There are ways to slow the process, and gain some leverage, but the homeowner must be proactive, and willing to challenge the lender and foreclosure every step of the way. Most folks don't. Unfortunately, most housing counselors don't publicly encourage the borrower to dig in their heels and fight by challenging the lender's practices. Privately, though, they might.

For example, if your mortgage loan was originated within the last seven years and had exotic terms including interest only payments, pay option arms, negative amortization, adjustable rates, chances are your loan has been bundled with thousands of other mortgages, securitized, and then split into various income or benefit producing tranches. There is a good chance the mortgage became separated from the mortgage note (promise to repay).

Consequently, mortgage holders may not be able to produce the note necessary to establish it has the right to foreclose. When indicated, I recommend my clients demand the lender "produce the note" and a history of lawful assignments. If the lender does produce a note, or a record of assignments, make certain they haven't been forged. I recommend my clients carefully examine and understand their mortgage loan documents including the origination application, appraisal, closing statement, and any records of transfer or assignment of servicing rights. Carefully understand any collection or foreclosure notices, and pay attention to timeliness and deadlines.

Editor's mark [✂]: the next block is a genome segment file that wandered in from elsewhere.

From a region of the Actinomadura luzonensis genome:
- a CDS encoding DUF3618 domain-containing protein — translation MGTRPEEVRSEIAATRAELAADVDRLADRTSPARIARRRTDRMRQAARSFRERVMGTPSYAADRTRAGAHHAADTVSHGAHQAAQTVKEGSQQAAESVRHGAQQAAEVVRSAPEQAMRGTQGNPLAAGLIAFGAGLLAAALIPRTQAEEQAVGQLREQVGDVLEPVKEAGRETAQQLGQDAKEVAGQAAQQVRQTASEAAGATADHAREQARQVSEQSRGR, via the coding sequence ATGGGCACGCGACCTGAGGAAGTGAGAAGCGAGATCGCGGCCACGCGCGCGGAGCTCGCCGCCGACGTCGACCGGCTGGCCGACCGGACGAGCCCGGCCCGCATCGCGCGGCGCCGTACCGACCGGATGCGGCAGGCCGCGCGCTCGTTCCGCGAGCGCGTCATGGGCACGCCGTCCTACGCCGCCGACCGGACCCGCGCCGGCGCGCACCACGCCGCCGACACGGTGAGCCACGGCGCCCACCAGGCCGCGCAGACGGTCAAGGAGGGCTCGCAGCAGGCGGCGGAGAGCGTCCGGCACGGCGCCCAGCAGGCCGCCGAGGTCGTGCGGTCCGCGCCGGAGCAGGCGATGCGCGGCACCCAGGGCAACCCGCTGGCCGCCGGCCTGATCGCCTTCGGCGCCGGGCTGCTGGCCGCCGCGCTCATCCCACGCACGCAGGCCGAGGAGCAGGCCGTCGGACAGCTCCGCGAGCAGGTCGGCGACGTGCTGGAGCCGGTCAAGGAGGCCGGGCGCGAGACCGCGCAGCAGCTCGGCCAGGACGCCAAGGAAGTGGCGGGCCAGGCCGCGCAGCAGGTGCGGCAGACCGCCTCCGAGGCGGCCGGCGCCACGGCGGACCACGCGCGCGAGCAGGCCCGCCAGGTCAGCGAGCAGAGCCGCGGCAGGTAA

My advice? Play along with the servicers' game as you mount a separate challenge to fight foreclosure. Don't assume the workout you may be offered is the best one you can get. The servicer is trying for the best deal for itself - not for you. The fight may not be easy, and you may not win. But there are some folks willing to help you in the fight and I recommend you consider help from several sources. Not all non-profit organizations are acting in your best interest, and, conversely, not all independent consultants are looking to screw you. SPOCH offers free for the asking telephonic advice. You can contact SPOCH via email at: NJSPOCH@aol.com and provide as little or as much information as your comfort allows.

I'm glad to know that SPOCH exists. Readers should encourage anyone facing foreclosure to contact SPOCH before tossing in the towel.